Sunday’s Letters to the Editor
A life interrupted
EDITOR: As I write this, the assisted-living community (in San Diego) we moved our mother out of during COVID has just sent word that 12 residents, all vaccinated, have contracted COVID. Four have been hospitalized. They are the canaries in the mine.
Being elderly comes with lowered immunity. Their immune systems don’t respond as well to vaccines. Although residents in the facility got vaccinated, and joyfully rejoined the world, it is not to be. Due to anti-vaxxers and the vaccine-hesitant, they must return to painful isolation.
My mother is living in her home, with a caregiver and family. Again, there is a painful discussion among my siblings of the reality that we most likely cannot keep our mother safe. Due to the irresponsibility of others, her world will shrink back to no visitors and little venturing outside. Visiting her has become complicated.
I have had enough. My mother is 96, brave, fairly healthy for her age, and she isn’t afraid to die. But COVID isn’t the kind of death we wish for her. If you are taking the wait and see, justifying why you are the exception, or you know better than all the science that produced this moonshot of vaccines, keep this woman in mind.
Ease the suffering
EDITOR: Californians voted to implement more humane confinement practices for pigs, chickens and veal calves. The pork industry has not complied. No wonder — it will cut into profits. The industry would like to overturn laws relating to cruelty to animals.
In the Aug. 1 article headlined “Saving California’s bacon,” restaurant owner Jeannie Kim says “pork is huge, almost like bread and butter” for some of her customers. Bread and butter don’t have thoughts and emotions. Pigs are intelligent, with funny and sweet personalities. Isn’t it bad enough to squeeze these poor creatures into tiny crates until their death just so some can have triple bacon on everything?
Meat is only served on special occasions in some countries, and this should be our practice, too. The future is plant-based; there is no doubt about it. The Earth will not be able to sustain the billions of animals that are factory farmed. Until then, the very least we can do is ease the suffering of these creatures as much as possible.
EDITOR: Sometimes a subheadline, like “historic lawsuit” in the Aug. 5 paper is as informative as the headline above it, “Mexico suing gun companies in US court.” History was made in a Boston federal court when the government of Mexico filed a lawsuit against five American gun manufacturers — Glock Inc., Smith & Wesson Brands, Inc., Colt’s Manufacturing Company, Barrett Firearms Manufacturing, Inc. and Barretta U.S.A. Corporation — as well as against Interstate Arms, a Boston-based wholesaler. Interstate Arms supplies guns to dealers across the United States. While some legal experts may doubt this case will go very far forward, the mere fact of its existence is important.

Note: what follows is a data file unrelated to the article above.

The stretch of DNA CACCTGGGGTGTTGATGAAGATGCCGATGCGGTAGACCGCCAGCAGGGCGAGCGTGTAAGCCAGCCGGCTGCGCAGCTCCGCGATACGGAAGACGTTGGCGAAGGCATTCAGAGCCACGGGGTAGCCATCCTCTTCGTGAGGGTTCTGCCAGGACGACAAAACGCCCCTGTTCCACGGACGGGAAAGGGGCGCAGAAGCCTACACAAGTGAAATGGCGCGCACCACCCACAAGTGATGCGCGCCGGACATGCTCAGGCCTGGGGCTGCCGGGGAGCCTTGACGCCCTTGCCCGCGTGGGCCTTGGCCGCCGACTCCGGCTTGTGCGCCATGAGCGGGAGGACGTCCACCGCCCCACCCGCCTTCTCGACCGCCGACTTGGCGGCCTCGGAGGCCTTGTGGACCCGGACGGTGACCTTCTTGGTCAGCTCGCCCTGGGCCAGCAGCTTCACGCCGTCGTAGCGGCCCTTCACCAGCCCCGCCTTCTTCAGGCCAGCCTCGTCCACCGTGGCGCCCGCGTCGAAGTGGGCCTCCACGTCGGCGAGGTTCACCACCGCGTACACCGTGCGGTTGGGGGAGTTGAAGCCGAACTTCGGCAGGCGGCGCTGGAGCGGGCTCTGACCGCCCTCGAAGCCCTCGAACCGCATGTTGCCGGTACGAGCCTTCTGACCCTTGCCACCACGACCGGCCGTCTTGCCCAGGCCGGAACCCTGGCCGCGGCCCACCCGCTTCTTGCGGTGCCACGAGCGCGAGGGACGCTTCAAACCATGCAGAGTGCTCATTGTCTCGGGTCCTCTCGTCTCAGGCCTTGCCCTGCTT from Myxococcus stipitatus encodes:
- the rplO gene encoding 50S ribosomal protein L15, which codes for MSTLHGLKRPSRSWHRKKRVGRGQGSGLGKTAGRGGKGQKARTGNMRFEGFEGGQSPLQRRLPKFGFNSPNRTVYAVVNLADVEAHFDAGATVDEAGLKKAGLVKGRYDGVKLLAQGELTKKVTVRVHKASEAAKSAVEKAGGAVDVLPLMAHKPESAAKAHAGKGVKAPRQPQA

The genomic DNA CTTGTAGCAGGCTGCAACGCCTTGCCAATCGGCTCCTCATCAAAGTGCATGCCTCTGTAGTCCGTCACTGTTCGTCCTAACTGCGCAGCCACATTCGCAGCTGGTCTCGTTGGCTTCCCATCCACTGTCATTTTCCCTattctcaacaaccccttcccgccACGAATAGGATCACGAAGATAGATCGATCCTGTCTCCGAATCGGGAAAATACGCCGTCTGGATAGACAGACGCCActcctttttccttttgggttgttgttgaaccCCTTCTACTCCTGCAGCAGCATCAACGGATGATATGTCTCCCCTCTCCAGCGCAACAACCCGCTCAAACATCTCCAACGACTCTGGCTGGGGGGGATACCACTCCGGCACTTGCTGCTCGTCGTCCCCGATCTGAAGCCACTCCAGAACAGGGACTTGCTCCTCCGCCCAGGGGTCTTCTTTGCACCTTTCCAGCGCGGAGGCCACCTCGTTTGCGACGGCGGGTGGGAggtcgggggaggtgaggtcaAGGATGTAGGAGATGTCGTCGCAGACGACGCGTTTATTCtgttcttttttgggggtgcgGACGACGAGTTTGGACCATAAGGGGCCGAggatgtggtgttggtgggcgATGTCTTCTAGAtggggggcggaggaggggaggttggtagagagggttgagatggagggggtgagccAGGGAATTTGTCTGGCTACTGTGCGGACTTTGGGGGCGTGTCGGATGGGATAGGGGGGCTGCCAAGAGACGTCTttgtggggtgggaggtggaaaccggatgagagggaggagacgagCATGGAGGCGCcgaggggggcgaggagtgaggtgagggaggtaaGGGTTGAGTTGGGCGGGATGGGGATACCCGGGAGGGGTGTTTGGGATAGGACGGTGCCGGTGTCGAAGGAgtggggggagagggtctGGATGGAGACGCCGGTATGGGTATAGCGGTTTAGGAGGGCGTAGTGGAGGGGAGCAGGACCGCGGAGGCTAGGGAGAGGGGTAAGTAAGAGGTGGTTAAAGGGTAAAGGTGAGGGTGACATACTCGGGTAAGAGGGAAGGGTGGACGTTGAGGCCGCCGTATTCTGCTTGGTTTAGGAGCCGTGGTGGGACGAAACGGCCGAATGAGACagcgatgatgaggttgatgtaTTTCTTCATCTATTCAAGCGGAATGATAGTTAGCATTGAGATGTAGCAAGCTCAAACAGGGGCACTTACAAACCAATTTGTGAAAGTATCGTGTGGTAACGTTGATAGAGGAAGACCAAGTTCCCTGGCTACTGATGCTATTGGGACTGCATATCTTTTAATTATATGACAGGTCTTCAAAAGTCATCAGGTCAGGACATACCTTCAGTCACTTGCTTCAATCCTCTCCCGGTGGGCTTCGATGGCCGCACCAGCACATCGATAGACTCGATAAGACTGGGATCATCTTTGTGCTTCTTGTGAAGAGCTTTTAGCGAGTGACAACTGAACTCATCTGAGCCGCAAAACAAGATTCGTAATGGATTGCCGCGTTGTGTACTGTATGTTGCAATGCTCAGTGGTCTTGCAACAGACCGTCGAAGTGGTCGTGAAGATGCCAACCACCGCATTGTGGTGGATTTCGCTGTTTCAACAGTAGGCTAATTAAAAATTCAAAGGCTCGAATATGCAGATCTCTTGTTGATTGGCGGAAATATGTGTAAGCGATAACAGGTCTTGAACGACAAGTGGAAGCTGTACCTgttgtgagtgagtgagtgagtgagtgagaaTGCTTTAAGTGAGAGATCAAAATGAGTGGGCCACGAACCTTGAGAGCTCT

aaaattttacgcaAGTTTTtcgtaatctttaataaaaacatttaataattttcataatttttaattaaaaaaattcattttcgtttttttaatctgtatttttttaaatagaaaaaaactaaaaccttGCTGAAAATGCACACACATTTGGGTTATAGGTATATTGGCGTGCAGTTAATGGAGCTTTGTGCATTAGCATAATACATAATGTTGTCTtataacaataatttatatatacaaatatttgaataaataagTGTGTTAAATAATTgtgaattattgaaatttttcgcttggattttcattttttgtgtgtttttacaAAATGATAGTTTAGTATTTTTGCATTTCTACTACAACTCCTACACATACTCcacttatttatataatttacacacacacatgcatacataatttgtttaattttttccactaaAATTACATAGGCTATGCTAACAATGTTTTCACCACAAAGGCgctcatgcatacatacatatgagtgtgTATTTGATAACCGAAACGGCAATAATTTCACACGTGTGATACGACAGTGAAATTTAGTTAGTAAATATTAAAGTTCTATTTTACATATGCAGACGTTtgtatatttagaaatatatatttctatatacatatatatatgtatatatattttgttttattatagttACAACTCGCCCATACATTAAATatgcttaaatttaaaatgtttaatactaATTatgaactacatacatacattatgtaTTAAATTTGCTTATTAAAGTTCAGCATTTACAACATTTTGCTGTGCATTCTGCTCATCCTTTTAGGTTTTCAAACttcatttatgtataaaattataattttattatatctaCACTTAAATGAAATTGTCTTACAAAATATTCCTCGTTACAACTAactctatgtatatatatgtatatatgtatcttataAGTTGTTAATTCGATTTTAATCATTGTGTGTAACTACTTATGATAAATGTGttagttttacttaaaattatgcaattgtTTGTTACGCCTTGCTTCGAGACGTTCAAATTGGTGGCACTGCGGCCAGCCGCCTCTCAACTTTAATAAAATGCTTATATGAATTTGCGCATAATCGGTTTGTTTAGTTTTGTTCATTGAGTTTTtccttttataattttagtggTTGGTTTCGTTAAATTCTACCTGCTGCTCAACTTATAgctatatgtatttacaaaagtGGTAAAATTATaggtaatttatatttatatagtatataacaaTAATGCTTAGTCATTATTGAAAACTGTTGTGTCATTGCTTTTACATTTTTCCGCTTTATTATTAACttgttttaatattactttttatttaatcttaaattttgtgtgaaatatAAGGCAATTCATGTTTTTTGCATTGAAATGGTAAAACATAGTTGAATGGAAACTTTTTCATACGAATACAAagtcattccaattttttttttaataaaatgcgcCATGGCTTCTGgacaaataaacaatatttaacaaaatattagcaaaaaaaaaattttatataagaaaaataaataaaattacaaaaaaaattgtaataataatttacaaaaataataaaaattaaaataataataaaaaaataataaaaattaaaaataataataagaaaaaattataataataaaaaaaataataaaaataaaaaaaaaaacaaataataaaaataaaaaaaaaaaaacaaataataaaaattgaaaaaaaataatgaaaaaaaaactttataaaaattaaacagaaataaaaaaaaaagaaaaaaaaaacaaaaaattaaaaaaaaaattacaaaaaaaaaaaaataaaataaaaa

For decades, cartels have killed tens of thousands of Mexicans, using weapons made by U.S. gun manufacturers. It is charged that these five American companies have engaged in “negligent and illegal commercial practices” in supplying weapons through dealers to the murdering cartels.
For those of us who understand the depth of the misery to both American and Mexican families caused by 77,000 killings, this could be a pivotal step in the right direction.
Ravitch ‘did her job’
EDITOR: As a concerned senior, looking at the upcoming recall of our district attorney has me puzzled. It seems District Attorney Jill Ravitch did her job because a rich developer did not do his. Think about the seniors who were left high and dry when they were promised safety and security by the developer. The rich developer promised to help build a Boys and Girls Club, but backed out — promises made, promises not kept. When your ballot arrives, take a moment to think of the terror those seniors experienced during the Tubbs fire. Seniors deserve better. When your ballot arrives, think of all those thousands of boys and girls who will not have their clubhouse. Sonoma County deserves better. I’m voting no. Join me.
Electric car questions
EDITOR: With new emission regulations moving toward all-electric vehicles, how will that work? And now no more gas stations being built? My electric bill is already stupidly high for just two of us, without plugging in a car. And what about rolling blackouts? We all know the public safety power shut-offs aren’t ever going away. How does that work? And what becomes of our gas-powered vehicles that we just paid off? I obviously don’t own an electric or hybrid vehicle, and am painfully ignorant in that regard, so I’m curious.
EDITOR: As the Biden infrastructure bill gets closer to passing, I ask all to join me and request that Reps. Jared Huffman and Mike Thompson work to include raising Coyote Dam at Lake Mendocino in the bill. Unlike most other reservoirs, which get water from the Sierra Nevada snowpack, we rely on rainwater to fill lakes Mendocino and Sonoma. It might be very soon that water isn’t diverted from the Eel River and Lake Pillsbury anymore, and raising Coyote Dam will be needed to guarantee our water supply. I believe raising the dam is the most important infrastructure project needed in their districts.
TEMPLE O. SMITH
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